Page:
Understandably, any people that fought a revolution over "taxation without representation" would be cautious about the new Constitution created in 1787. For example, famous Virginian Patrick Henry refused to attend the Convention because he "smelt a rat."
States cherished their new freedom from British control, and ratification of the Constitution by state legislatures was by no means certain. All thirteen states finally ratified by 1790, but only with the addition of ten amendments, known as the Bill of Rights, that guaranteed citizens' rights and freedoms.
The debate polarized the new nation. Those who supported the Constitution became known as federalists and those who opposed its ratification were called antifederalists. The federalists supported a strong national government to preserve order. The antifederalists favored strong state governments and believed that the national government created by the Constitution was too strong.
|Political Beliefs||Believed the Union would fail without a strong central government||Wanted strong state governments (closer to the people)|
|Who Should Rule||Thought that elites were most fit to govern||Believed that ordinary people should have great input into government|
|Trusting the People||Distrusted rule by the people||Distrusted elites; thought they were corrupt|
|Who were they?||Property owners, landed wealthy, well-to-do||Small farmers, shopkeepers, laborers, merchants|
In many ways the argument was the same old debate about the proper balance between order and liberty. Alexander Hamilton, James Madison, and John Jay wrote compelling arguments in favor of ratification in a series of essays known as the Federalist Papers. There were probably more antifederalists in America, but the federalists were better organized, controlled more newspapers, and were in greater positions of power. The two sides finally reached an acceptable compromise when they agreed to add some amendments to the Constitution that protected individual liberties and rights.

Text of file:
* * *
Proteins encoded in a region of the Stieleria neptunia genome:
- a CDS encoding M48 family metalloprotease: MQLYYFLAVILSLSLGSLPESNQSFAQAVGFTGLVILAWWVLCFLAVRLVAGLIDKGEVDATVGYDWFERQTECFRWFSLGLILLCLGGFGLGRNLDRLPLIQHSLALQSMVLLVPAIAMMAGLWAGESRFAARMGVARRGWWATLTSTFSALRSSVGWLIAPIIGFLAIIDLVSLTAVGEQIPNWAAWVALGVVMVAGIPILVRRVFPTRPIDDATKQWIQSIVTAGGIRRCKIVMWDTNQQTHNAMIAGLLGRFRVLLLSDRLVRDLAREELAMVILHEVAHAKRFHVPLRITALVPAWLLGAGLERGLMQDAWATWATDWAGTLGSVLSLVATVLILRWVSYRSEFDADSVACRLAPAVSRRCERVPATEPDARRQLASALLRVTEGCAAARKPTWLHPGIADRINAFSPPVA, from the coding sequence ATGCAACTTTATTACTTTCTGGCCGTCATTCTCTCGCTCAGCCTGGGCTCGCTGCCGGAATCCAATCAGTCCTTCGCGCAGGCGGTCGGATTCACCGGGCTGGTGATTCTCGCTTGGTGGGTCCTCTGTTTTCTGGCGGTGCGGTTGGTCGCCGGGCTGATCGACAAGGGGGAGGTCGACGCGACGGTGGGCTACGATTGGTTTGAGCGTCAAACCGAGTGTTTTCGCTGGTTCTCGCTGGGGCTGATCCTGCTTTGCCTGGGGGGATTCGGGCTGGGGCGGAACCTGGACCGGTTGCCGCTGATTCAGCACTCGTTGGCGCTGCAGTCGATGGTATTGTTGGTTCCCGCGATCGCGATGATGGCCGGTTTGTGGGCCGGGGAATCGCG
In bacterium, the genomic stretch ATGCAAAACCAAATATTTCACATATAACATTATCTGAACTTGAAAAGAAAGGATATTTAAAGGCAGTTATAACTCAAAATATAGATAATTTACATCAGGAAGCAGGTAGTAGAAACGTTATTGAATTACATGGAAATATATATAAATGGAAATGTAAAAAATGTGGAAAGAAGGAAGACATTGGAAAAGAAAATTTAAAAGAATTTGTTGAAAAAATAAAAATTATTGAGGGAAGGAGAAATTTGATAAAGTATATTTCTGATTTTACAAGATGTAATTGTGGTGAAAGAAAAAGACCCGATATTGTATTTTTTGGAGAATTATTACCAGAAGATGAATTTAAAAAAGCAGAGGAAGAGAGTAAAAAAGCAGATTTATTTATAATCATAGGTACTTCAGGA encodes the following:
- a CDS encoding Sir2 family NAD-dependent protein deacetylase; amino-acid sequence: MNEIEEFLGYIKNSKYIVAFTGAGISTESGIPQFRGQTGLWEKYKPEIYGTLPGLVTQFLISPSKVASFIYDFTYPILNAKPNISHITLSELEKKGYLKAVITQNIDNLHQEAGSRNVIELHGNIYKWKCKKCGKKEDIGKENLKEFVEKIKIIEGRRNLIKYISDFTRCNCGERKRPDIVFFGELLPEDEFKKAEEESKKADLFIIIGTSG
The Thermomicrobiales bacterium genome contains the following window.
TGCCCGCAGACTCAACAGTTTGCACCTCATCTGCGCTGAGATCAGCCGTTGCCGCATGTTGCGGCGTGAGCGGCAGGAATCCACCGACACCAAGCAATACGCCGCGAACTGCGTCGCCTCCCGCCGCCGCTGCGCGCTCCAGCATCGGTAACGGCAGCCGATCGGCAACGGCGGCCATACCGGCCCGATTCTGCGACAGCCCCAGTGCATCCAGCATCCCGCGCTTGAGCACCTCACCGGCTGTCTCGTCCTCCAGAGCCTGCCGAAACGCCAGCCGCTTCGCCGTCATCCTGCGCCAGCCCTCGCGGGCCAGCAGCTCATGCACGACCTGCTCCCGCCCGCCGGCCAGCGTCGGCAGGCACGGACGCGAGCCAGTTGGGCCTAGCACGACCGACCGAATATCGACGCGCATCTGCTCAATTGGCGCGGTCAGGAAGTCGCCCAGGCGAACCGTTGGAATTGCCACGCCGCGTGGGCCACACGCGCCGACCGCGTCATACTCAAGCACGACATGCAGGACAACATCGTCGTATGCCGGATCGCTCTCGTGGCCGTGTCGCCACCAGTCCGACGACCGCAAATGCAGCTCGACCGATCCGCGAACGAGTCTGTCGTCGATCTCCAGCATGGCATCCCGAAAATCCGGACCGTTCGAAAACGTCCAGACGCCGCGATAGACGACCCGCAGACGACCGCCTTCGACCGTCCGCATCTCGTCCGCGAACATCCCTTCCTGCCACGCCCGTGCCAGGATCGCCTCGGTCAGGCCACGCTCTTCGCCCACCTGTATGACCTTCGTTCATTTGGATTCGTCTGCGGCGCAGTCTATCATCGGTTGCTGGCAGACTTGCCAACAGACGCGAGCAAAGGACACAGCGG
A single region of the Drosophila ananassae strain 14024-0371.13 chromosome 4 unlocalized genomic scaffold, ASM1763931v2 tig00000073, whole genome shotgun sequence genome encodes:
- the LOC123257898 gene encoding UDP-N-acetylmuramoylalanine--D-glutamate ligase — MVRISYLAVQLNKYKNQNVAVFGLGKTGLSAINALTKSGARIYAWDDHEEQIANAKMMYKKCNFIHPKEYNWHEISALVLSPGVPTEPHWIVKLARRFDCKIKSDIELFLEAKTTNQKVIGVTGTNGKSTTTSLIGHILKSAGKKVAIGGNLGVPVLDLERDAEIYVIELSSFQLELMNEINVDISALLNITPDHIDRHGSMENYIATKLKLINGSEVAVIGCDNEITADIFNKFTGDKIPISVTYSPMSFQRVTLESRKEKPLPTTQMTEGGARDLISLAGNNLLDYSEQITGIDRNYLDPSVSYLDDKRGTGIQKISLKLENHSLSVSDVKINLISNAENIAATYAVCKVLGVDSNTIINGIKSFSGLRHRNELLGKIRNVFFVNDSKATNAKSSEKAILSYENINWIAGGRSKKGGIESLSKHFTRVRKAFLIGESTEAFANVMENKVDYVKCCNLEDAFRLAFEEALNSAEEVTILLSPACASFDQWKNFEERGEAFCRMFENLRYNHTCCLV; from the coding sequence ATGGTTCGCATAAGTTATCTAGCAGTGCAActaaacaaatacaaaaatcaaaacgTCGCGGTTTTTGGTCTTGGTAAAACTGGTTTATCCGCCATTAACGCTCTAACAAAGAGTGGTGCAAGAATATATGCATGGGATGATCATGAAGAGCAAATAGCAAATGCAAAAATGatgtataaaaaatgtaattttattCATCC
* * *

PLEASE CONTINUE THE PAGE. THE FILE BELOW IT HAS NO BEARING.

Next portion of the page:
In 1789 Virginian James Madison submitted twelve amendments to Congress. His intention was to answer the criticisms of the antifederalists. The states ratified all but two of them — one to authorize the enlargement of the House of Representatives and one to prevent members of the House from raising their own salaries until after an election had taken place. The remaining ten amendments, known as the Bill of Rights, were ratified in 1791.
They put limits on the national government's right to control specific civil liberties and rights, many of which were already protected by some of the state constitutions. Liberties protected included freedom of speech, press, religion, and assembly (First Amendment). The Bill of Rights also provided safeguards for those accused of crimes. Two amendments — the right to bear arms (Second Amendment) and the right to refuse to have soldiers quartered in your home (Third Amendment) — were clearly reactions to British rule. The antifederalists were pleased by the addition of the Tenth Amendment, which declared that all powers not expressly granted to Congress were reserved to the states.
Over the years the Bill of Rights has become an important core of American values. The compromise that created the Bill of Rights also defined what Americans would come to cherish above almost all else. Together with the Declaration of Independence and the Constitution, the Bill of Rights helps to define the American political system and the government's relationship to its citizens.